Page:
Tuesday, December 12, 2006

The Nativity Story film review:

Enemy soldiers, a perilous journey, mass murder, and the King of the Universe breaking into this world – what more could you want from a film? Not much, this film is hard to beat.

General vibe of the film:

Overall I thought the film gave the watcher a good sense of living in 1st Century Israel. With only 2 chapters of the Bible to go on (Matthew 2 and Luke 2) the writers had to speculate a lot, but this speculation did not seem to be irreverent or to take the focus too much off the arrival of the Messiah on the earth.

I found the film exciting, and would recommend others to see it.

A Carpenter?

Joseph is portrayed as a wood carpenter, which is the traditional view and is quite possible, however it is also very possible that he was a stone mason. The Greek word tektoon is the word for a builder who uses wood or stone or metal, and as in that area there was more stone than wood, Joseph (and Jesus) may well have been stone masons. This is interesting because it suggests that Jesus was quite a bit tougher than he is often portrayed.

The Magi:

The Magi provide some humour in this film, enough to be enjoyable but not so much as to take away from the seriousness of the plot.

Fortunately in the film they are accurately portrayed as astrologers/wise men and not as Kings. Magi studied the stars and supposedly used both religious and secular knowledge in their studies. In the film they are studying a star and mention some prophecy about a star. I am not aware of any such prophecy in the Bible, but it is thought that in those times stars were seen to signal the births of important people.

We do not know how the Magi came to find out about this star, but God did say in Genesis regarding the creation of stars:

NAU Genesis 1:14 Then God said, "Let there be lights in the expanse of the heavens to separate the day from the night, and let them be for signs and for seasons and for days and years;

So we can see how God could allow Magi to understand somehow that this star was a sign.

Just like many Christmas cards the film portrays 3 Magi and gives them the traditional names. This information is not found in the Bible but this does not appear to be a big problem.

One complaint worth making however is that in the film the Magi decide to not go back to Herod; In the Bible this is because of a dream, but this is not shown in the film.

Roman Occupation:

I thought the film did a good job of showing what living in an occupied country would be like. The Roman soldiers turn up all over the place on their horses, either chasing enemies of the state or collecting taxes.

This was a good backdrop for showing the Messianic expectation of the Jewish people at that time.

Messianic Expectation:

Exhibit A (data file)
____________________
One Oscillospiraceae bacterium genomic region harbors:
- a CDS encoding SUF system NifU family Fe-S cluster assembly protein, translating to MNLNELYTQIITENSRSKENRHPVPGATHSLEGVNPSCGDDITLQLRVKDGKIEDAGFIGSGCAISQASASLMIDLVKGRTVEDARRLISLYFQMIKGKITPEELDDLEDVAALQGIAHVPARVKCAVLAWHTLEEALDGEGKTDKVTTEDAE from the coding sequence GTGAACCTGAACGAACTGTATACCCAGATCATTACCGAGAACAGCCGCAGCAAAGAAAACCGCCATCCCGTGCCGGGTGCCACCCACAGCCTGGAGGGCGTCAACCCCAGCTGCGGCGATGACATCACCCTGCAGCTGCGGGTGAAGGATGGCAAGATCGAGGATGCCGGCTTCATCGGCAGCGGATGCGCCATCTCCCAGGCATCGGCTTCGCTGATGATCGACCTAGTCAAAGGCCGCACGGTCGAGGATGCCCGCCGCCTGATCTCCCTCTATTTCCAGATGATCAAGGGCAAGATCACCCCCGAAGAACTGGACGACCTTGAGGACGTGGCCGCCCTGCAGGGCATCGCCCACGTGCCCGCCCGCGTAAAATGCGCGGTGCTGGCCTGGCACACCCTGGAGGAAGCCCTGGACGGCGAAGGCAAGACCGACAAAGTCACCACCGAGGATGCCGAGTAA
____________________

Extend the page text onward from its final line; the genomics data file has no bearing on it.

Throughout the film you see people making references to the Messiah who they believe will save them soon. As far as we know there was a great deal of Messianic expectation at this time in history, and so this is a good portrayal of the Jewish people. Furthermore there were Jews who were genuine about their worship of God, which is refreshing from the often stereotyped view that every single Jew was a hypocrite.

What was really good was the fact that references were made to the prophecy of the Messiah coming from Bethlehem, we know from Matthew 2 that the chief priests and scribes knew about this and that they told Herod. This element of the film shows how Jesus’s birth was a fulfilment of ancient prophecy.

Tree crucifixions:

The fact that the film maker had consulted scholars about the cultural background of this film is clear from background scenes like people hanging crucified on trees. In those times a number of crucifixions were done this way.

It is worth noting that the well known New Testament scholar Darrell Bock was one of the experts consulted for this movie.

Animal sacrifice:

You will actually see one happen in the film, even with one bloke putting his hand on the animal as a symbol of their sins being transferred to the animal. If you want to read up on this then check out Exodus 29, and Leviticus 4 and 18.

This is a wonderful backdrop for the fact that Jesus is coming and at the end of this life, the sins of the world will be transferred onto him when he dies.


Joseph points out that the shepherd led lonely lives, which hopefully makes the watchers aware that they were not too high on the social strata in those days. Yet God still chose to reveal to them that the Messiah had come.

Sadly you do not get the multitude of angels praising God (Luke 2:13-14). This would have been great part to put in the film.

Also they put the Shepherds together with the Magi at the same time, when the Magi probably arrived a time after.

However it could be argued that this telescoping would not have been a problem to the Jews in those days. What I mean by that is that in ancient Semitic thought it would be okay to paint a picture of Tony Blair and Winston Churchill together in the same painting, both as fully grown men. Of course they would not suppose that the 2 men were around at the same time, but this would be acceptable as an artist’s portrayal. Perhaps therefore we should allow the film maker to portray the two separate visits as one.


The film is reasonably accurate. It is passionate, and I believe it glorifies the Messiah. It’s the best film I’ve seen this year, and it made me want to be even closer to Jesus. Please go and watch it!


  1. Anonymous9:43 AM

    Thanks for the review Dunk! I copied it over to www.crucifiedyouth.blogspot.com for the kids to read. I'm looking forward to seeing it.

  2. Anonymous1:39 AM

    Good stuff bruv, definitley makes me wanna see the film now.

  3. Cool, let me know what you think when you see it.